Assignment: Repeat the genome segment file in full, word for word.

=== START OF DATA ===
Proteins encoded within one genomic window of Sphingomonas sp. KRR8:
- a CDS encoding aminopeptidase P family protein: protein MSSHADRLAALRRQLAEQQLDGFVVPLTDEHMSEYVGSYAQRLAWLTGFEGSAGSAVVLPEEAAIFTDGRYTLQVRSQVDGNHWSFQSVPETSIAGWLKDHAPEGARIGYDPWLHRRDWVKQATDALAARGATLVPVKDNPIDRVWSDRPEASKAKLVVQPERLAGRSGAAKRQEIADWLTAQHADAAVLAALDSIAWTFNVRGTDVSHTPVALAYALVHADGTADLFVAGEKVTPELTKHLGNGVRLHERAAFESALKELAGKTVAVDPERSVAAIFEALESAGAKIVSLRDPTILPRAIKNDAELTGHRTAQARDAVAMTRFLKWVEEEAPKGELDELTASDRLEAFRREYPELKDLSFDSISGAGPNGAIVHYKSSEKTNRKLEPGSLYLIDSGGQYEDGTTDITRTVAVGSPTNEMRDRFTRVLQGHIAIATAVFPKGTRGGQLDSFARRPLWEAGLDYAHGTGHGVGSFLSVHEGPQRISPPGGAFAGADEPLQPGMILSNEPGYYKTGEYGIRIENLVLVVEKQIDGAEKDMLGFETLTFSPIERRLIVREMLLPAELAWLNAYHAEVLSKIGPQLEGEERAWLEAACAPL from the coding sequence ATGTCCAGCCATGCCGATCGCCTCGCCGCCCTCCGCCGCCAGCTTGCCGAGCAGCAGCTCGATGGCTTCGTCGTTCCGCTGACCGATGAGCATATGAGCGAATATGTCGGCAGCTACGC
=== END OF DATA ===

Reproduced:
Proteins encoded within one genomic window of Sphingomonas sp. KRR8:
- a CDS encoding aminopeptidase P family protein: protein MSSHADRLAALRRQLAEQQLDGFVVPLTDEHMSEYVGSYAQRLAWLTGFEGSAGSAVVLPEEAAIFTDGRYTLQVRSQVDGNHWSFQSVPETSIAGWLKDHAPEGARIGYDPWLHRRDWVKQATDALAARGATLVPVKDNPIDRVWSDRPEASKAKLVVQPERLAGRSGAAKRQEIADWLTAQHADAAVLAALDSIAWTFNVRGTDVSHTPVALAYALVHADGTADLFVAGEKVTPELTKHLGNGVRLHERAAFESALKELAGKTVAVDPERSVAAIFEALESAGAKIVSLRDPTILPRAIKNDAELTGHRTAQARDAVAMTRFLKWVEEEAPKGELDELTASDRLEAFRREYPELKDLSFDSISGAGPNGAIVHYKSSEKTNRKLEPGSLYLIDSGGQYEDGTTDITRTVAVGSPTNEMRDRFTRVLQGHIAIATAVFPKGTRGGQLDSFARRPLWEAGLDYAHGTGHGVGSFLSVHEGPQRISPPGGAFAGADEPLQPGMILSNEPGYYKTGEYGIRIENLVLVVEKQIDGAEKDMLGFETLTFSPIERRLIVREMLLPAELAWLNAYHAEVLSKIGPQLEGEERAWLEAACAPL from the coding sequence ATGTCCAGCCATGCCGATCGCCTCGCCGCCCTCCGCCGCCAGCTTGCCGAGCAGCAGCTCGATGGCTTCGTCGTTCCGCTGACCGATGAGCATATGAGCGAATATGTCGGCAGCTACGC